Flowers of bromance: I Love You, Man ***

By Dennis Hartley

(Originally posted on Digby’s Hullabaloo on March 28, 2009)

Oh, bloody hell…not another Rush tribute band.

Matt Groening once observed: “Sex is funny. The French are a funny people. Then why is it that no French sex comedies are funny?” On the other hand,  Roger Ebert once lamented about “a trend in which Hollywood buys French comedies and experiments on them to see if they can be made into English with all the humor taken out.” I generally concur with both those sentiments, but I think I have found the exception to Groening’s and Ebert’s rules- in the guise of a smart, funny and warm French comedy that has inspired an equally smart, funny and warm American remake.

Okay, so Patrice Leconte’s Mon Meilleur Ami  (my review) was not a “sex” comedy, nor was it a huge hit with critics or audiences (I caught flak from some readers for including it in my Top 10 films list for 2007). I’m not gloating here-but obviously, someone felt Leconte’s film to be worthy of a Hollywood makeover, and the latest vehicle for Paul Rudd.  I Love You, Man is all that (and a large orange soda).

Rudd is Peter Klaven, a  good-natured L.A. real estate agent who has decided to pop the question to his ladylove, Zooey (Rashida Jones). Zooey immediately phones up a bevy of close girlfriends to share the happy news. When she asks her fiancé why he isn’t jumping on the horn to tell all his pals, he mumbles some vague excuse and tries to change the subject. It turns out that while Peter is adept at meeting women, he is more diffident when it comes to interacting with the dudes; he can’t readily cough up a candidate for his Best Man. Someone is going to have to come up with an Action Plan.

Desperate to find a good bud on such short notice, Peter seeks assistance from his gay brother (SNL’s Andy Samberg), who encourages him to go on a few “man dates”. Zooey pitches in. brokering a “poker night” invite for Peter from her best friend’s reluctant husband (a skulking Jon Favreau, hilariously effective here playing a supreme dick weed). Most of these intros and invites end in embarrassment and/or some form of social disaster. Just when all seems lost, a Dude ex Machina arrives in a free-spirited man child named Sydney Fife (Jason Segel). Teach me to dance, Zorba.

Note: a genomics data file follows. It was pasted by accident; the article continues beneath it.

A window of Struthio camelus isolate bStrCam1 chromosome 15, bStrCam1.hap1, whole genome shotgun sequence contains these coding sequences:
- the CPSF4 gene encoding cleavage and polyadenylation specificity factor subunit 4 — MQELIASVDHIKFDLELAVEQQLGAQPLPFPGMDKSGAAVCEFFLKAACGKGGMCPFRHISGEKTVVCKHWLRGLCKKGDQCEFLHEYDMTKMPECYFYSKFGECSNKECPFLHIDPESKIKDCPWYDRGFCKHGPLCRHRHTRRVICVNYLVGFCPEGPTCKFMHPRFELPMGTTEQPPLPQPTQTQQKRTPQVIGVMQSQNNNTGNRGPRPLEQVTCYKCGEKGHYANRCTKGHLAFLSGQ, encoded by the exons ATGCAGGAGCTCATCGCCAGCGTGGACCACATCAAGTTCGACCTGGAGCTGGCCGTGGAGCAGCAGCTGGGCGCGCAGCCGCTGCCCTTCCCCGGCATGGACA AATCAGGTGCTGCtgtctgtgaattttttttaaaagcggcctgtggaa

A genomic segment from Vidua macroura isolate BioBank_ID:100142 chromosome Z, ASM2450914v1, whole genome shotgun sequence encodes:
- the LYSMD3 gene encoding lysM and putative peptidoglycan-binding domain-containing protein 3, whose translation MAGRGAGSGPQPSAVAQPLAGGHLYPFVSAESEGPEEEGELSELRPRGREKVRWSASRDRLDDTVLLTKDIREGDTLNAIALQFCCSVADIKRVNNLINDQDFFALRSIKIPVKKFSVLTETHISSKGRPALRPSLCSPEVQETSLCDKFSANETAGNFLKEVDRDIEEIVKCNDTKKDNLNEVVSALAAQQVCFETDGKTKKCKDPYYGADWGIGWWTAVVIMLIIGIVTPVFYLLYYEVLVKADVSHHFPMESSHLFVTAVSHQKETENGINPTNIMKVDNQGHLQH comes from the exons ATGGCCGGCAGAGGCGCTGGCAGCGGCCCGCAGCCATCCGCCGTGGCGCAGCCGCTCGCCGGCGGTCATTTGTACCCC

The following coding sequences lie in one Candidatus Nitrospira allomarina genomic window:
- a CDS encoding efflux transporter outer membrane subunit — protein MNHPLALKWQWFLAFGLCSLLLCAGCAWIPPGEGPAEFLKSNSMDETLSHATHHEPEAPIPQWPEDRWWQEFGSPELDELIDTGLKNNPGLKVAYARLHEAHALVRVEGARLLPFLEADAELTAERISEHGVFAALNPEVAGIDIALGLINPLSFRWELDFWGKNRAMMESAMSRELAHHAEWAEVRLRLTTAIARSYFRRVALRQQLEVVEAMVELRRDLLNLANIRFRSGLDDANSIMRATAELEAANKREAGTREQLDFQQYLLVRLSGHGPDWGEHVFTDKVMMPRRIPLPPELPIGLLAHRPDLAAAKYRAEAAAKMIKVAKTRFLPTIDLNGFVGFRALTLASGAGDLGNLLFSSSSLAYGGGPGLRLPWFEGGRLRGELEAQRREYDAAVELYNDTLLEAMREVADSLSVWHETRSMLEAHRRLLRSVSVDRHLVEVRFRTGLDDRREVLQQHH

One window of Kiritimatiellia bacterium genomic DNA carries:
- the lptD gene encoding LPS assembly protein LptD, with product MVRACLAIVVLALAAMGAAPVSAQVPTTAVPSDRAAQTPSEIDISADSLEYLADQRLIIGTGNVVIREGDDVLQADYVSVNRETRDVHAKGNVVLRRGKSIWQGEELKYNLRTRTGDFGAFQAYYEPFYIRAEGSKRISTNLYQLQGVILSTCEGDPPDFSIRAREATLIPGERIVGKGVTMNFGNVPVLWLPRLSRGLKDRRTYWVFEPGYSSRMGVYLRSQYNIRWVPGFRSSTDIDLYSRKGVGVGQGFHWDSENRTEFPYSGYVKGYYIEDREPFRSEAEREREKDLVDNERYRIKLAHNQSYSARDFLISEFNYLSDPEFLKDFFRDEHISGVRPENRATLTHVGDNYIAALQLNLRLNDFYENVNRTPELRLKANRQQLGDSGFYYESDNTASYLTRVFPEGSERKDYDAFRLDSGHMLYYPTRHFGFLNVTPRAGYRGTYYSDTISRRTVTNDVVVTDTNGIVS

In its best moments , I was reminded of Barry Levinson’s Diner, which I consider the granddaddy of all modern “bromantic” comedies, as well as one of the most keenly perceptive observations about male friendship ever put on screen. I think it’s interesting to note that screenwriter Larry Levin (who co-scripted with director John Hamburg) also wrote a classic 2-part Seinfeld episode called “The Boyfriend”, in which Jerry develops a “man crush” on one of the N.Y. Mets (this film could be seen as an extrapolation on that theme).

In its worst moments, the film threatens to lean on that tiresome crutch of cheap gross-out humor that has put me off contemporary “comedies”, but thankfully, the reins are judiciously pulled in (Woody Allen has managed to make tons of funny films over a 40 year period without one scene involving projectile vomiting-so why can’t the current crop of comedy directors take lessons from this?).

Rudd and Segel (who previously teamed up in Forgetting Sarah Marshall) play off each other extremely well, and are obviously developing a solid comedy duo franchise (I think it would be a real kick to see them remake one of the Hope-Crosby “Road” movies-or perhaps that’s just me).

Rudd continues to perfect an onscreen persona as the modern comic Everyman. Segel’s performance recalls Donal Logue’s slovenly yet endearing self-styled hipster saint in The Tao of Steve. Thomas Lennon (best known as “Lieutenant Dangle” from the wonderfully twisted comedy series, Reno 911) is a riot as a love struck stalker (no spoilers, please). Lou Ferrigno (as himself) is an unexpected delight, unveiling some previously hidden comic chops, and air guitar geeks will swoon at the cameo appearance by the Holy Trinity of Canadian prog-rock. And if you have to ask who that is-you ain’t my bro, man!

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